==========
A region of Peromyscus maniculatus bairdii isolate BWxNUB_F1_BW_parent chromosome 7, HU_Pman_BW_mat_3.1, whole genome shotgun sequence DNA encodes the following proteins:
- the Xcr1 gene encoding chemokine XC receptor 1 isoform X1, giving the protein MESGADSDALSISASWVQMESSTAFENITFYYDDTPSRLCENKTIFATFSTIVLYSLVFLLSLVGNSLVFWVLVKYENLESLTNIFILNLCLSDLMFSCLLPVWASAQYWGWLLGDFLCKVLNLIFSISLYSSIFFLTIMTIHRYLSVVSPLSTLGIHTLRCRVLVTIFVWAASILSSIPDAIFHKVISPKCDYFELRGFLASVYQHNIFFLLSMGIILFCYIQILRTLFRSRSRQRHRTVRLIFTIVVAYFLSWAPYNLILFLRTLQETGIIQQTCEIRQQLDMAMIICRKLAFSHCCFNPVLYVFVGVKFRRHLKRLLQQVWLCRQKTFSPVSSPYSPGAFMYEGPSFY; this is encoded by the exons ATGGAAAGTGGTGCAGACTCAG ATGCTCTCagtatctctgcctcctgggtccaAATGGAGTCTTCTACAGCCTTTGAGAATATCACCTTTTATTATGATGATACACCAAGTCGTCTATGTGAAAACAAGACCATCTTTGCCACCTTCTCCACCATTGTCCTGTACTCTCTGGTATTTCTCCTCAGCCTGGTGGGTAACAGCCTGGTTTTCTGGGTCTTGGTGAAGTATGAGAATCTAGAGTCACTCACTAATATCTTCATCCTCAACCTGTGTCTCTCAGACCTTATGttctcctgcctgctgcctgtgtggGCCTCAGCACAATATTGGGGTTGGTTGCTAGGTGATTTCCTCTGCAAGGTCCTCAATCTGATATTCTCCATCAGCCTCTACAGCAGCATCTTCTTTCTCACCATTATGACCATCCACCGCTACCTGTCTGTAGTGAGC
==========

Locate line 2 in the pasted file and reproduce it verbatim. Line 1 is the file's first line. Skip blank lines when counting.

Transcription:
- the Xcr1 gene encoding chemokine XC receptor 1 isoform X1, giving the protein MESGADSDALSISASWVQMESSTAFENITFYYDDTPSRLCENKTIFATFSTIVLYSLVFLLSLVGNSLVFWVLVKYENLESLTNIFILNLCLSDLMFSCLLPVWASAQYWGWLLGDFLCKVLNLIFSISLYSSIFFLTIMTIHRYLSVVSPLSTLGIHTLRCRVLVTIFVWAASILSSIPDAIFHKVISPKCDYFELRGFLASVYQHNIFFLLSMGIILFCYIQILRTLFRSRSRQRHRTVRLIFTIVVAYFLSWAPYNLILFLRTLQETGIIQQTCEIRQQLDMAMIICRKLAFSHCCFNPVLYVFVGVKFRRHLKRLLQQVWLCRQKTFSPVSSPYSPGAFMYEGPSFY; this is encoded by the exons ATGGAAAGTGGTGCAGACTCAG ATGCTCTCagtatctctgcctcctgggtccaAATGGAGTCTTCTACAGCCTTTGAGAATATCACCTTTTATTATGATGATACACCAAGTCGTCTATGTGAAAACAAGACCATCTTTGCCACCTTCTCCACCATTGTCCTGTACTCTCTGGTATTTCTCCTCAGCCTGGTGGGTAACAGCCTGGTTTTCTGGGTCTTGGTGAAGTATGAGAATCTAGAGTCACTCACTAATATCTTCATCCTCAACCTGTGTCTCTCAGACCTTATGttctcctgcctgctgcctgtgtggGCCTCAGCACAATATTGGGGTTGGTTGCTAGGTGATTTCCTCTGCAAGGTCCTCAATCTGATATTCTCCATCAGCCTCTACAGCAGCATCTTCTTTCTCACCATTATGACCATCCACCGCTACCTGTCTGTAGTGAGC